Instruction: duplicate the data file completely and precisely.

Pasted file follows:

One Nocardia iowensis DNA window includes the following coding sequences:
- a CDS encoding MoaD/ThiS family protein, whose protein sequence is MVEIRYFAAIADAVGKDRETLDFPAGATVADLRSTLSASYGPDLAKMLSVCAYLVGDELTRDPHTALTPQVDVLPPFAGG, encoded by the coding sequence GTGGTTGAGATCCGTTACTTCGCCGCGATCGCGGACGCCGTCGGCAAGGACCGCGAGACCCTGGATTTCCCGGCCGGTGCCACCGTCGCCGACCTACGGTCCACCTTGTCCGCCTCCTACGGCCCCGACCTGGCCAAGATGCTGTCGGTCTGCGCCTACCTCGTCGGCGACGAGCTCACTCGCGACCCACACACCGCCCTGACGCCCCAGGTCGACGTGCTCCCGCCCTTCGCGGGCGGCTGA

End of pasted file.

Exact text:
One Nocardia iowensis DNA window includes the following coding sequences:
- a CDS encoding MoaD/ThiS family protein, whose protein sequence is MVEIRYFAAIADAVGKDRETLDFPAGATVADLRSTLSASYGPDLAKMLSVCAYLVGDELTRDPHTALTPQVDVLPPFAGG, encoded by the coding sequence GTGGTTGAGATCCGTTACTTCGCCGCGATCGCGGACGCCGTCGGCAAGGACCGCGAGACCCTGGATTTCCCGGCCGGTGCCACCGTCGCCGACCTACGGTCCACCTTGTCCGCCTCCTACGGCCCCGACCTGGCCAAGATGCTGTCGGTCTGCGCCTACCTCGTCGGCGACGAGCTCACTCGCGACCCACACACCGCCCTGACGCCCCAGGTCGACGTGCTCCCGCCCTTCGCGGGCGGCTGA